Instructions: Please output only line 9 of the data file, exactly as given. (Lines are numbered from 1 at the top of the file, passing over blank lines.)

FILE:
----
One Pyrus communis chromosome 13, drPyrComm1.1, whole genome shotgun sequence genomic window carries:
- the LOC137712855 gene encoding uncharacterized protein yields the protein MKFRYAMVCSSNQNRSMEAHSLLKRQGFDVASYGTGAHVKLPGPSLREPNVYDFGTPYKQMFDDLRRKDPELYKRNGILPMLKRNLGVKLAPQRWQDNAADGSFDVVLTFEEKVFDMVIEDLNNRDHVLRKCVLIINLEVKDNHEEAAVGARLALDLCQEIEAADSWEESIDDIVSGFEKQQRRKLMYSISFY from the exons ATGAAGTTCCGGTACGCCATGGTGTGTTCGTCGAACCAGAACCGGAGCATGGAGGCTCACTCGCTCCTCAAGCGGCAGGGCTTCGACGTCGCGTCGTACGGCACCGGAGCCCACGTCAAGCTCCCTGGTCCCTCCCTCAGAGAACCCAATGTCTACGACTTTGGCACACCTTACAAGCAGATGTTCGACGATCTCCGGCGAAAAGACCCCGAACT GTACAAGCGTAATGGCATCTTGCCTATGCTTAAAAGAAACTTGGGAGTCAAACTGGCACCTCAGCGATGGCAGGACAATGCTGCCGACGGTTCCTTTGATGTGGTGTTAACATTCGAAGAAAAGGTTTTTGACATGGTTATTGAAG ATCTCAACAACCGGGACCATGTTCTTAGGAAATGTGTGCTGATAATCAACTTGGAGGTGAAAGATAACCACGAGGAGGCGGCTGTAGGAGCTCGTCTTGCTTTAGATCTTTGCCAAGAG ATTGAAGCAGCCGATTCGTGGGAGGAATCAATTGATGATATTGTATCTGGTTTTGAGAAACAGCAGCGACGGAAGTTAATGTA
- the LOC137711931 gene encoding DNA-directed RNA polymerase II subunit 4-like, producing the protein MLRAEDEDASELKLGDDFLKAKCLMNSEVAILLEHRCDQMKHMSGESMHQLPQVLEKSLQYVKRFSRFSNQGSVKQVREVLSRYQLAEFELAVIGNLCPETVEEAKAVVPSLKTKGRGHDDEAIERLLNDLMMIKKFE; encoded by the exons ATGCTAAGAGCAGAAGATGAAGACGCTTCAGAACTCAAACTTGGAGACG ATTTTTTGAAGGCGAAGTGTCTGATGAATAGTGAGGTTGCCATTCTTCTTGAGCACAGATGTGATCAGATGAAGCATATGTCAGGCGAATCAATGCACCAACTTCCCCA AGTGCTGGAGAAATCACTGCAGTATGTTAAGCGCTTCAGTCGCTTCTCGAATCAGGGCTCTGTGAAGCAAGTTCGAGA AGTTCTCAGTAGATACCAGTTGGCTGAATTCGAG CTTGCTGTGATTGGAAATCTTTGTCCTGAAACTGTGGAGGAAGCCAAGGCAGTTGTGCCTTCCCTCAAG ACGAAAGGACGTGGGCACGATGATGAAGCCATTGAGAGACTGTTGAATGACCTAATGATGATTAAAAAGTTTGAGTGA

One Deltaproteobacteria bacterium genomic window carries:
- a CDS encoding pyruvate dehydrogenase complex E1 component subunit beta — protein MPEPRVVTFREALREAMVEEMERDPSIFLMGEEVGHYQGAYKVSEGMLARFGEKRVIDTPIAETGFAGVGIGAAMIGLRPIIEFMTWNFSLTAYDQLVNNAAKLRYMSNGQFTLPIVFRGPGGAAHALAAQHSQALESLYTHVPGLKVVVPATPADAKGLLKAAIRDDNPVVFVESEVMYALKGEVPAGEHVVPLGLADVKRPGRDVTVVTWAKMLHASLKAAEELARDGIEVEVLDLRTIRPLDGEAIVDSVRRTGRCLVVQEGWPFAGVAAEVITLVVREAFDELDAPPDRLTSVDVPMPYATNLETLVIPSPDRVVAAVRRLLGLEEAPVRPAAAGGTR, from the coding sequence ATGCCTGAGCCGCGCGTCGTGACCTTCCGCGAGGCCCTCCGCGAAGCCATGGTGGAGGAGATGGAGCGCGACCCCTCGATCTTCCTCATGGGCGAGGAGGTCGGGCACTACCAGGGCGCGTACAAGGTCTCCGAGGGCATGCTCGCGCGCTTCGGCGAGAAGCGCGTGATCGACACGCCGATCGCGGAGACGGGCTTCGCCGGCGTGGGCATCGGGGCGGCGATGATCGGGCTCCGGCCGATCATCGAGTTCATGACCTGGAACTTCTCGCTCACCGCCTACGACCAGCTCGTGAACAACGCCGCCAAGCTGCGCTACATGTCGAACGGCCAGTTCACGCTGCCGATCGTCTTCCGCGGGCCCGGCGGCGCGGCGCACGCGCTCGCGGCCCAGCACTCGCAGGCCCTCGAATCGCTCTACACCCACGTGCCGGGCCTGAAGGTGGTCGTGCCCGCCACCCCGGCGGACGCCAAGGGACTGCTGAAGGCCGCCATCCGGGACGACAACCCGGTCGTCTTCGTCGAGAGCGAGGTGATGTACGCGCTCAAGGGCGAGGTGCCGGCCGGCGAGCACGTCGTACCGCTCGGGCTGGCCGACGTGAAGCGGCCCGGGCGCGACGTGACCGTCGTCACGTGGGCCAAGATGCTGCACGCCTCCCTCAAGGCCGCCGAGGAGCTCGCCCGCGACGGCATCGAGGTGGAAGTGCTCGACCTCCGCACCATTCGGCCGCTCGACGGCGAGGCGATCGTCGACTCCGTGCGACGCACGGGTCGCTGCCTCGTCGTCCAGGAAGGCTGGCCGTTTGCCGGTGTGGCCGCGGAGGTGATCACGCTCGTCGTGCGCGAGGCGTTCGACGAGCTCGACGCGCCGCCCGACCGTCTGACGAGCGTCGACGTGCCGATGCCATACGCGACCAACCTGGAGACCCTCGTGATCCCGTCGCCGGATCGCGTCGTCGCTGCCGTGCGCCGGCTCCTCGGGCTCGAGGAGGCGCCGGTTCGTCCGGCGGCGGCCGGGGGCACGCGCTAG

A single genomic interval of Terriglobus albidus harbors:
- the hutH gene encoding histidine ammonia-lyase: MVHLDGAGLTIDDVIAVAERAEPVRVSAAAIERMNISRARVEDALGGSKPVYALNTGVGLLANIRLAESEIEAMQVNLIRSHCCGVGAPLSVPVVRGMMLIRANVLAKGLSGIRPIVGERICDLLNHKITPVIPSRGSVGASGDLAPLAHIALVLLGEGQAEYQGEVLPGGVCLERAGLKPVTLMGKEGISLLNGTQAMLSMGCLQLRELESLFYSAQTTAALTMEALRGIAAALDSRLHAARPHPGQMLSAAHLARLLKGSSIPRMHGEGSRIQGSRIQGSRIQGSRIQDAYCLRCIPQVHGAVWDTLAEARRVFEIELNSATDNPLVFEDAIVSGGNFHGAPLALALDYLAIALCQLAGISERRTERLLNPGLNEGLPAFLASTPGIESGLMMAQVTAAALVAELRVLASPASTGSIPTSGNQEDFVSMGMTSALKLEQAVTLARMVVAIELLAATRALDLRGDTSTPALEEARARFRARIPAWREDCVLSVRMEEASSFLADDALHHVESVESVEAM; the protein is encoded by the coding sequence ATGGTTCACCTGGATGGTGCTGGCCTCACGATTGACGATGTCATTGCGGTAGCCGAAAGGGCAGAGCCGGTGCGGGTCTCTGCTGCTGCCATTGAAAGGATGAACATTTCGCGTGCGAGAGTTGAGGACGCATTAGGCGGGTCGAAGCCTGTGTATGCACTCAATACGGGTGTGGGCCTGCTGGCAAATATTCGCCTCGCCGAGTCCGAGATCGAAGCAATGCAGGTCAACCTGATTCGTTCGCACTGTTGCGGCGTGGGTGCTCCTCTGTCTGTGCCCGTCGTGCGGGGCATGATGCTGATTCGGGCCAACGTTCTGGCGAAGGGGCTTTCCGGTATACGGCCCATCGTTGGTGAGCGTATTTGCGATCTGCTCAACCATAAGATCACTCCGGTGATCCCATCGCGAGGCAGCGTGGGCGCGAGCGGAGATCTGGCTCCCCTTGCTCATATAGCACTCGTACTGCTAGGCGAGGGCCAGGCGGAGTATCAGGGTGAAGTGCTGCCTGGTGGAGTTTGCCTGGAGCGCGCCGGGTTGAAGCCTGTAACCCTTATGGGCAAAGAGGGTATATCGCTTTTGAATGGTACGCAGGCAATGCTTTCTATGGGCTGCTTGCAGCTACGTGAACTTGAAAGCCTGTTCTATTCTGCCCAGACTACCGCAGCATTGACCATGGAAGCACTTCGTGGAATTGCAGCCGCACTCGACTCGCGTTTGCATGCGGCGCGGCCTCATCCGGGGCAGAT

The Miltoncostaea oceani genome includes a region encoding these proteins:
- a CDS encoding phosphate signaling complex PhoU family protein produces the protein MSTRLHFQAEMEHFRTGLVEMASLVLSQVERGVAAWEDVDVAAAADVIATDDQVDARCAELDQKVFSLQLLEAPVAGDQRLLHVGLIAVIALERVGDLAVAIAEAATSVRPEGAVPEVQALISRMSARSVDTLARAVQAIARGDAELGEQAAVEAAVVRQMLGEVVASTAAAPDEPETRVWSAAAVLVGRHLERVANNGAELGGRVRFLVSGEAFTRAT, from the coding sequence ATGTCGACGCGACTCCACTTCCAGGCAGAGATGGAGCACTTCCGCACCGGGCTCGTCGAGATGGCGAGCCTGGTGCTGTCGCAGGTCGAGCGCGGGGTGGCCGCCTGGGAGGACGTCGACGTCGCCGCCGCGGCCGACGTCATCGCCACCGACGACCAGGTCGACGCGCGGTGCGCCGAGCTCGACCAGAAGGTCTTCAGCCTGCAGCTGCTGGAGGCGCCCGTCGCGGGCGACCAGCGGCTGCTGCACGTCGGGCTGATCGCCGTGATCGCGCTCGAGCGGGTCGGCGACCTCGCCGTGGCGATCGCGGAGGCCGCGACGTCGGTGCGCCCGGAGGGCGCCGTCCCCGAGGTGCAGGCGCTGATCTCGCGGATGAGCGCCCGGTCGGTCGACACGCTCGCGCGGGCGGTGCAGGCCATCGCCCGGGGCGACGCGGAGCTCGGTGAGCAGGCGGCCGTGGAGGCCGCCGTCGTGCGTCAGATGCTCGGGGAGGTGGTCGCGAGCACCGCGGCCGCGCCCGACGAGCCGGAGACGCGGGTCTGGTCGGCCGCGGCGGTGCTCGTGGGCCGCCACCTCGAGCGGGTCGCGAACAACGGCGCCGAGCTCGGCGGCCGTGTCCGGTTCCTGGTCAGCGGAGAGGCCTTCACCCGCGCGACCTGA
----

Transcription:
- a CDS encoding phosphate signaling complex PhoU family protein produces the protein MSTRLHFQAEMEHFRTGLVEMASLVLSQVERGVAAWEDVDVAAAADVIATDDQVDARCAELDQKVFSLQLLEAPVAGDQRLLHVGLIAVIALERVGDLAVAIAEAATSVRPEGAVPEVQALISRMSARSVDTLARAVQAIARGDAELGEQAAVEAAVVRQMLGEVVASTAAAPDEPETRVWSAAAVLVGRHLERVANNGAELGGRVRFLVSGEAFTRAT, from the coding sequence ATGTCGACGCGACTCCACTTCCAGGCAGAGATGGAGCACTTCCGCACCGGGCTCGTCGAGATGGCGAGCCTGGTGCTGTCGCAGGTCGAGCGCGGGGTGGCCGCCTGGGAGGACGTCGACGTCGCCGCCGCGGCCGACGTCATCGCCACCGACGACCAGGTCGACGCGCGGTGCGCCGAGCTCGACCAGAAGGTCTTCAGCCTGCAGCTGCTGGAGGCGCCCGTCGCGGGCGACCAGCGGCTGCTGCACGTCGGGCTGATCGCCGTGATCGCGCTCGAGCGGGTCGGCGACCTCGCCGTGGCGATCGCGGAGGCCGCGACGTCGGTGCGCCCGGAGGGCGCCGTCCCCGAGGTGCAGGCGCTGATCTCGCGGATGAGCGCCCGGTCGGTCGACACGCTCGCGCGGGCGGTGCAGGCCATCGCCCGGGGCGACGCGGAGCTCGGTGAGCAGGCGGCCGTGGAGGCCGCCGTCGTGCGTCAGATGCTCGGGGAGGTGGTCGCGAGCACCGCGGCCGCGCCCGACGAGCCGGAGACGCGGGTCTGGTCGGCCGCGGCGGTGCTCGTGGGCCGCCACCTCGAGCGGGTCGCGAACAACGGCGCCGAGCTCGGCGGCCGTGTCCGGTTCCTGGTCAGCGGAGAGGCCTTCACCCGCGCGACCTGA